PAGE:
Sea stars are an apex predator in the intertidal zone. They voraciously consume mussels and other shellfish, and they are referred to as a “keystone species,” meaning that, like in any stone building, if you remove the keystone, things start to crumble.

“It has an extraordinarily significant effect on the biodiversity of the entire community,” Blanchette said. “Losing a predator like that is bound to have some pretty serious ecological consequences and we really don’t know exactly how the system is going to look but we’re quite certain that it’s going to have an impact.”

Sea Star Wasting Syndrome Photo Shellfish are a main food source for starfish. Scientists are now testing the hypothesis that shellfish may have transferred an infectious pathogen that's causing mass starfish die-offs. Photo by Laura James. Enlarge

Looking out at the rising tide on Eastsound, Harvell said, "This area has some of the highest biodiversity of sea stars in the world. We’re not just losing one keystone species, we’re losing a whole guild of stars."

And the stars here are what's called an endemic species, meaning they only live on this shoreline and nowhere else on the planet, she explained. If sea stars are wiped out along these shores, there's a potential for not just local, but global extinction.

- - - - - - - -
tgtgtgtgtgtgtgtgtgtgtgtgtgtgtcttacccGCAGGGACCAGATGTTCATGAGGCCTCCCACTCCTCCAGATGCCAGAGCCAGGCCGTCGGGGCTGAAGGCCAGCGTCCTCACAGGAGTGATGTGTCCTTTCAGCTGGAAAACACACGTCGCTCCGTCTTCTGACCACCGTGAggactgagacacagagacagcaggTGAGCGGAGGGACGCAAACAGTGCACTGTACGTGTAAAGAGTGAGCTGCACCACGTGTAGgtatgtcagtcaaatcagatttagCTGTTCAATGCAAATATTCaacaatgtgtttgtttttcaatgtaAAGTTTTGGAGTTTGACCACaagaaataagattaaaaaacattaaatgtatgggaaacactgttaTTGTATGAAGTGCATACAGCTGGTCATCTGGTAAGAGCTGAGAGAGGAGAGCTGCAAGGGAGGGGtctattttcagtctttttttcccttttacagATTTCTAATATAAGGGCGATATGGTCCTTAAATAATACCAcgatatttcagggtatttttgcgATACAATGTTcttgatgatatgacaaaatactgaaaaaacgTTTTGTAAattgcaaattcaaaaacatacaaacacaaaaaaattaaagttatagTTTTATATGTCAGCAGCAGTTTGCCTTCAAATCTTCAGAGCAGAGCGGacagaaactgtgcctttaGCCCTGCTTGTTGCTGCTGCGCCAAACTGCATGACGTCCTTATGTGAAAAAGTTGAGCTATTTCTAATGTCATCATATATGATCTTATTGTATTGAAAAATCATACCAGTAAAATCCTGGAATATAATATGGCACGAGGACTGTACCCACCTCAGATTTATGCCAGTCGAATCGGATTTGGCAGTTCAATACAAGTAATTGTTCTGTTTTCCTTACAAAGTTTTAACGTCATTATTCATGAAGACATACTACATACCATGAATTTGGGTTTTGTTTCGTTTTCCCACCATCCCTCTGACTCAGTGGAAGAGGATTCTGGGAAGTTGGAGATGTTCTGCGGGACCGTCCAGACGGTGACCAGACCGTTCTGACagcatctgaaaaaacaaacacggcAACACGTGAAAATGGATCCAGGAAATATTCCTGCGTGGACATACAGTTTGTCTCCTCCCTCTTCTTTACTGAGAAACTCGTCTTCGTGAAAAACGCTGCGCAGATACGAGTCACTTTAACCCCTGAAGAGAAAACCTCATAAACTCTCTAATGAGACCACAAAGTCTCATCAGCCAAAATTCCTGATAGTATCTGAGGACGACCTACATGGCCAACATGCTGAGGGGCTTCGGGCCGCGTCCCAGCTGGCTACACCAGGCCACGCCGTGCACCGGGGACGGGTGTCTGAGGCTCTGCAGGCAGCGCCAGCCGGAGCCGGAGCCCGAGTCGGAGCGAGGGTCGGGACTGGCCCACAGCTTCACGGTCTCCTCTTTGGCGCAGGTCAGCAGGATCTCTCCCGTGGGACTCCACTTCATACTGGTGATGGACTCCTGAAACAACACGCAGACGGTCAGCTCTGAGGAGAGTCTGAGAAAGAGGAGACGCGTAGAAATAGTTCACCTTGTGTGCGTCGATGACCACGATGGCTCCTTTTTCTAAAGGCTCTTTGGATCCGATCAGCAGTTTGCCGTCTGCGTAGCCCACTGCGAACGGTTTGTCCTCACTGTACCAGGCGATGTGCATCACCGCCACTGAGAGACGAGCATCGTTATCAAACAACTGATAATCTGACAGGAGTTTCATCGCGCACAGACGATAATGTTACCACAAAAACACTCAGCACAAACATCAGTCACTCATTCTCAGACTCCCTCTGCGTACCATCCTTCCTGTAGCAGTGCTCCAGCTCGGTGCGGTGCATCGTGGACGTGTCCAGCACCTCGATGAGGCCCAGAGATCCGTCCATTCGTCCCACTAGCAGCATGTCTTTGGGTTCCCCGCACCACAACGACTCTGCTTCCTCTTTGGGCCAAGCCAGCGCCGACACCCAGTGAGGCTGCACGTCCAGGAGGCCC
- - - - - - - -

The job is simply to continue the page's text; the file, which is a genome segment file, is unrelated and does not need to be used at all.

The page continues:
She picks up a tiny young ochre star and looks carefully at its malformed arms for symptoms of the disease. If these juvenile stars can find a way to resist the pathogen, local extinction could be avoided, she explains.

"If we lose all of the adult ochre stars and all of the young recruits in the San Juans, then I don’t think we’ll see ochre stars here for quite a few years," Harvell said.

Story by Katie Campbell and Ashley Ahearn. Video by Campbell. Audio by Ahearn.


Watch the original breaking story by KCTS 9's Katie Campbell

The Mystery of Dying Sea Stars Along the Northwest Coast

Jan 30, 2014 - Starfish are dying by the tens of thousand up and down North America’s Pacific shores and nobody knows why. KCTS 9’s Katie Campbell has been following the researchers and citizen scientists on the frontlines of this mysterious epidemic. They’re trying to figure out what’s causing starfish, also known as sea stars, to die in a particularly gruesome way -- their arms crawl away and detach from their bodies.

Read Full Story >>


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the starfish all died last summer 2013 at White Rock,BC, Canada…….we used to see lots at the pier ….now there are none….we would all like to know why….and what will happen to the other sea life??
I agree Lois, I live in White Rock and the Star Fish were everywhere, now there are none. It's very disturbing. Also, where are all the crabs? We used to see them in the cracks of the breaker rocks and now there are none as well and hardly any seagull caught ones on the tide. Something serious is definitely happening.